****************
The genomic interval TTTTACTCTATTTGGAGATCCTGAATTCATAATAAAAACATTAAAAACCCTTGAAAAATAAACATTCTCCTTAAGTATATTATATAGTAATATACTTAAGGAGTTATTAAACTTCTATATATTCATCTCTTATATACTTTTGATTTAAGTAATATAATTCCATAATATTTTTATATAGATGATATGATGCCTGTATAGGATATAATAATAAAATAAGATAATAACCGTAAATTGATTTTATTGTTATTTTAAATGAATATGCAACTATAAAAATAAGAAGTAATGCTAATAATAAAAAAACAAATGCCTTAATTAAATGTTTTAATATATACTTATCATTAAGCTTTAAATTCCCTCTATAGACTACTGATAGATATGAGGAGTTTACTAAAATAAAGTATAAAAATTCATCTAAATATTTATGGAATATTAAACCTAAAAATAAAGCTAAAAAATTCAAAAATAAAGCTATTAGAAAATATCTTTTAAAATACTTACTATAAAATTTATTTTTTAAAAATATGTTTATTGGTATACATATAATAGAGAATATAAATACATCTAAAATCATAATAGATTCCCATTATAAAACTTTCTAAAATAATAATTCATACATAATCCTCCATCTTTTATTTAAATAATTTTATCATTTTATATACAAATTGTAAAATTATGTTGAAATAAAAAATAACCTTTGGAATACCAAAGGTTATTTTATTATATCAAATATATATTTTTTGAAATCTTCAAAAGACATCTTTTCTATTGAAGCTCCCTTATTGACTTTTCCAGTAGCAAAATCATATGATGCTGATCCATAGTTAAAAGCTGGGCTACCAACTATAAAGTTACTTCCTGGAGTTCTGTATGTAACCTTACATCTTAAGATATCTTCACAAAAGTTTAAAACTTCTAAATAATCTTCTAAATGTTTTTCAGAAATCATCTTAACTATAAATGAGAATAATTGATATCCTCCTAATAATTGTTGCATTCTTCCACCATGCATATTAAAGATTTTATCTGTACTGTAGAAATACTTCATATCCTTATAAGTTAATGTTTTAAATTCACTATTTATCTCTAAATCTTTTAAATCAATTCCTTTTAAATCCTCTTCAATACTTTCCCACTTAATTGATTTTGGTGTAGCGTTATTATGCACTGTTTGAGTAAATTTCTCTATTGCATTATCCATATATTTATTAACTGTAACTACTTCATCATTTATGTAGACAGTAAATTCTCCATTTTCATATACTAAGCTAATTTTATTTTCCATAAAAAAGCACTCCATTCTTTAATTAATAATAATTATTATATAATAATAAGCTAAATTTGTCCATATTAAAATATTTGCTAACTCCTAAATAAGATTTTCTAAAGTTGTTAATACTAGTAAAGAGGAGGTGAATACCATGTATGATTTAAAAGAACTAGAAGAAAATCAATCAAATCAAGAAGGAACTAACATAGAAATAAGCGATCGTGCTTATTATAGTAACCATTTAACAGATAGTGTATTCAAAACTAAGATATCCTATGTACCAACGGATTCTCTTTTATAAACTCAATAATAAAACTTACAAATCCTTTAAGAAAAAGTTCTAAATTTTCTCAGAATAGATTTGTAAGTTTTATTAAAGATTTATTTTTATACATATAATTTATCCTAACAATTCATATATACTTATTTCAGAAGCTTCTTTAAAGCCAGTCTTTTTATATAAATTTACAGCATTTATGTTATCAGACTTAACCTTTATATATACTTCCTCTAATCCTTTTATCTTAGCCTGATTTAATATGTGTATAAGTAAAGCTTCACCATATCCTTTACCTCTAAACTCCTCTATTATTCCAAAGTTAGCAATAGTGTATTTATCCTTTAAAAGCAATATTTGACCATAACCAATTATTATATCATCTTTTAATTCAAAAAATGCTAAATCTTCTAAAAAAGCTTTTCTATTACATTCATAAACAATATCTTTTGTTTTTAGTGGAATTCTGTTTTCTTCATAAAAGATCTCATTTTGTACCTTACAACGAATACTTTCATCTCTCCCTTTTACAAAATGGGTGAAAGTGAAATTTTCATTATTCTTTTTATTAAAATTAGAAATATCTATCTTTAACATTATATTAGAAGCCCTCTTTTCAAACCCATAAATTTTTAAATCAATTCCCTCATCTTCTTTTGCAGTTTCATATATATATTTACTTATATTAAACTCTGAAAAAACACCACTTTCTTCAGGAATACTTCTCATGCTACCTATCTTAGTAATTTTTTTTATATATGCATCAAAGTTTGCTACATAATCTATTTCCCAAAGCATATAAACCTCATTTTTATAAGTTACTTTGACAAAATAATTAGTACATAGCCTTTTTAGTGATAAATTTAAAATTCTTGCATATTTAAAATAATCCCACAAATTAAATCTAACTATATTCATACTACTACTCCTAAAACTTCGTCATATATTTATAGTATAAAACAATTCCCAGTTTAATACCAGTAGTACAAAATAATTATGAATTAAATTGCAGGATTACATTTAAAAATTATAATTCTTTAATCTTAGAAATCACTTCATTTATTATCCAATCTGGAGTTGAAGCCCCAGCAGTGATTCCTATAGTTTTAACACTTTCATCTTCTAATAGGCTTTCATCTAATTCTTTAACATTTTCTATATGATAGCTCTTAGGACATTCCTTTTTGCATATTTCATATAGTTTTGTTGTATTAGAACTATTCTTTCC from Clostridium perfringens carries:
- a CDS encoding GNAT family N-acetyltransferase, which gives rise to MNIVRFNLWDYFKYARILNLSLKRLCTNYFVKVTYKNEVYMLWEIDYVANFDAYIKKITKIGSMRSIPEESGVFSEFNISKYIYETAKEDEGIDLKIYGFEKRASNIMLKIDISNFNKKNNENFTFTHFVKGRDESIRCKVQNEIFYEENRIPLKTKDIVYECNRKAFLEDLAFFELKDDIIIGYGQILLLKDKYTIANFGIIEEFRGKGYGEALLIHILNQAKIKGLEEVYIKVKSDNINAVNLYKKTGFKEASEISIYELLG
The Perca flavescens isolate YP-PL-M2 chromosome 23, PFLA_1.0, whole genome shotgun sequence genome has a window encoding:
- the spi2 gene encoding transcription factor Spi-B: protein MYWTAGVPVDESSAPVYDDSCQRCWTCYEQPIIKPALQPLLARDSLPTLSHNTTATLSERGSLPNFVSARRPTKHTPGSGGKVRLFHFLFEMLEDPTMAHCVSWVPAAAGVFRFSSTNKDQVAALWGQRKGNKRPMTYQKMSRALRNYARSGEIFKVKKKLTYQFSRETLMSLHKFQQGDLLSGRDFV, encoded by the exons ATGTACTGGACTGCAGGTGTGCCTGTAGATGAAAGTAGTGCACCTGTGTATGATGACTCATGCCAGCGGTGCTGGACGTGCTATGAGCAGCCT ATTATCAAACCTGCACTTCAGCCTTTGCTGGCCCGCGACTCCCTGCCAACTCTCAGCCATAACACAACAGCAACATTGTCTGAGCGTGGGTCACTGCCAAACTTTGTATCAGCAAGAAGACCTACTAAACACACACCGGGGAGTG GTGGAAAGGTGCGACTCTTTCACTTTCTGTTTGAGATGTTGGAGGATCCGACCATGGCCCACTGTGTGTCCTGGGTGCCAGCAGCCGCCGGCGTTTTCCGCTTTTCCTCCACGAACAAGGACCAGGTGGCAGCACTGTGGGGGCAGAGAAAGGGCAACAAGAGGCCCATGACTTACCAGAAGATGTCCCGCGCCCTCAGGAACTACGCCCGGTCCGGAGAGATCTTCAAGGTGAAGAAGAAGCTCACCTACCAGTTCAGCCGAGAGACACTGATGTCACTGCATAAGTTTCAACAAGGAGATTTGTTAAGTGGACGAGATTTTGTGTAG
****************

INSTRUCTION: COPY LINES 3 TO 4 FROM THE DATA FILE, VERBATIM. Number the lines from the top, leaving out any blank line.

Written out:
The Perca flavescens isolate YP-PL-M2 chromosome 23, PFLA_1.0, whole genome shotgun sequence genome has a window encoding:
- the spi2 gene encoding transcription factor Spi-B: protein MYWTAGVPVDESSAPVYDDSCQRCWTCYEQPIIKPALQPLLARDSLPTLSHNTTATLSERGSLPNFVSARRPTKHTPGSGGKVRLFHFLFEMLEDPTMAHCVSWVPAAAGVFRFSSTNKDQVAALWGQRKGNKRPMTYQKMSRALRNYARSGEIFKVKKKLTYQFSRETLMSLHKFQQGDLLSGRDFV, encoded by the exons ATGTACTGGACTGCAGGTGTGCCTGTAGATGAAAGTAGTGCACCTGTGTATGATGACTCATGCCAGCGGTGCTGGACGTGCTATGAGCAGCCT ATTATCAAACCTGCACTTCAGCCTTTGCTGGCCCGCGACTCCCTGCCAACTCTCAGCCATAACACAACAGCAACATTGTCTGAGCGTGGGTCACTGCCAAACTTTGTATCAGCAAGAAGACCTACTAAACACACACCGGGGAGTG GTGGAAAGGTGCGACTCTTTCACTTTCTGTTTGAGATGTTGGAGGATCCGACCATGGCCCACTGTGTGTCCTGGGTGCCAGCAGCCGCCGGCGTTTTCCGCTTTTCCTCCACGAACAAGGACCAGGTGGCAGCACTGTGGGGGCAGAGAAAGGGCAACAAGAGGCCCATGACTTACCAGAAGATGTCCCGCGCCCTCAGGAACTACGCCCGGTCCGGAGAGATCTTCAAGGTGAAGAAGAAGCTCACCTACCAGTTCAGCCGAGAGACACTGATGTCACTGCATAAGTTTCAACAAGGAGATTTGTTAAGTGGACGAGATTTTGTGTAG